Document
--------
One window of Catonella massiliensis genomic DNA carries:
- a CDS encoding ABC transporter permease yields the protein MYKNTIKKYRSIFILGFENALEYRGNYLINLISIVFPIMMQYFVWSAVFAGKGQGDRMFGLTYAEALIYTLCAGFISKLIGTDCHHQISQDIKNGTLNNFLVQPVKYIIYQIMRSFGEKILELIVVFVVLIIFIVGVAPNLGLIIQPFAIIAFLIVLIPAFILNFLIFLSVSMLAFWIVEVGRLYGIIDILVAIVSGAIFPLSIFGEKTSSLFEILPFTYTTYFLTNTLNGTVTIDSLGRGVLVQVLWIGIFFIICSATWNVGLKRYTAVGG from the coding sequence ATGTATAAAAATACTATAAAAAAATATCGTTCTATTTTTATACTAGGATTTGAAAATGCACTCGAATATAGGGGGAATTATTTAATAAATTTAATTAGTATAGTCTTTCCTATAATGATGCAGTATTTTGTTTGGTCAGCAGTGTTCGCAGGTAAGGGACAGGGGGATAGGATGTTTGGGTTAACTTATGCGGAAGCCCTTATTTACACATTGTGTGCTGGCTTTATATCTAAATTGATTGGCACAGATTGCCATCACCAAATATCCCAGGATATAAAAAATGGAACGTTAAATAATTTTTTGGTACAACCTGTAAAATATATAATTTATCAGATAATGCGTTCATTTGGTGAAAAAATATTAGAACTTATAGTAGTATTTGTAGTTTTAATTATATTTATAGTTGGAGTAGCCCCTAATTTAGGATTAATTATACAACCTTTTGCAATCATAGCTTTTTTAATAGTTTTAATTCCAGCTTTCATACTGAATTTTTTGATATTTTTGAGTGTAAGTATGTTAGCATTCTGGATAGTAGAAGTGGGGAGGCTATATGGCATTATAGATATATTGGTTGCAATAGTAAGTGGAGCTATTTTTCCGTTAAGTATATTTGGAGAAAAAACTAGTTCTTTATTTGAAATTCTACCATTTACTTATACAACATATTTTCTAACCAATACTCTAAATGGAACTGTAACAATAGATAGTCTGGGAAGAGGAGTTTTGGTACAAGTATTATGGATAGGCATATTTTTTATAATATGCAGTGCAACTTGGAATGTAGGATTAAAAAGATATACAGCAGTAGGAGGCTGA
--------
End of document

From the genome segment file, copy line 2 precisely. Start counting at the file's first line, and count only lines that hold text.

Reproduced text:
- a CDS encoding ABC transporter permease yields the protein MYKNTIKKYRSIFILGFENALEYRGNYLINLISIVFPIMMQYFVWSAVFAGKGQGDRMFGLTYAEALIYTLCAGFISKLIGTDCHHQISQDIKNGTLNNFLVQPVKYIIYQIMRSFGEKILELIVVFVVLIIFIVGVAPNLGLIIQPFAIIAFLIVLIPAFILNFLIFLSVSMLAFWIVEVGRLYGIIDILVAIVSGAIFPLSIFGEKTSSLFEILPFTYTTYFLTNTLNGTVTIDSLGRGVLVQVLWIGIFFIICSATWNVGLKRYTAVGG from the coding sequence ATGTATAAAAATACTATAAAAAAATATCGTTCTATTTTTATACTAGGATTTGAAAATGCACTCGAATATAGGGGGAATTATTTAATAAATTTAATTAGTATAGTCTTTCCTATAATGATGCAGTATTTTGTTTGGTCAGCAGTGTTCGCAGGTAAGGGACAGGGGGATAGGATGTTTGGGTTAACTTATGCGGAAGCCCTTATTTACACATTGTGTGCTGGCTTTATATCTAAATTGATTGGCACAGATTGCCATCACCAAATATCCCAGGATATAAAAAATGGAACGTTAAATAATTTTTTGGTACAACCTGTAAAATATATAATTTATCAGATAATGCGTTCATTTGGTGAAAAAATATTAGAACTTATAGTAGTATTTGTAGTTTTAATTATATTTATAGTTGGAGTAGCCCCTAATTTAGGATTAATTATACAACCTTTTGCAATCATAGCTTTTTTAATAGTTTTAATTCCAGCTTTCATACTGAATTTTTTGATATTTTTGAGTGTAAGTATGTTAGCATTCTGGATAGTAGAAGTGGGGAGGCTATATGGCATTATAGATATATTGGTTGCAATAGTAAGTGGAGCTATTTTTCCGTTAAGTATATTTGGAGAAAAAACTAGTTCTTTATTTGAAATTCTACCATTTACTTATACAACATATTTTCTAACCAATACTCTAAATGGAACTGTAACAATAGATAGTCTGGGAAGAGGAGTTTTGGTACAAGTATTATGGATAGGCATATTTTTTATAATATGCAGTGCAACTTGGAATGTAGGATTAAAAAGATATACAGCAGTAGGAGGCTGA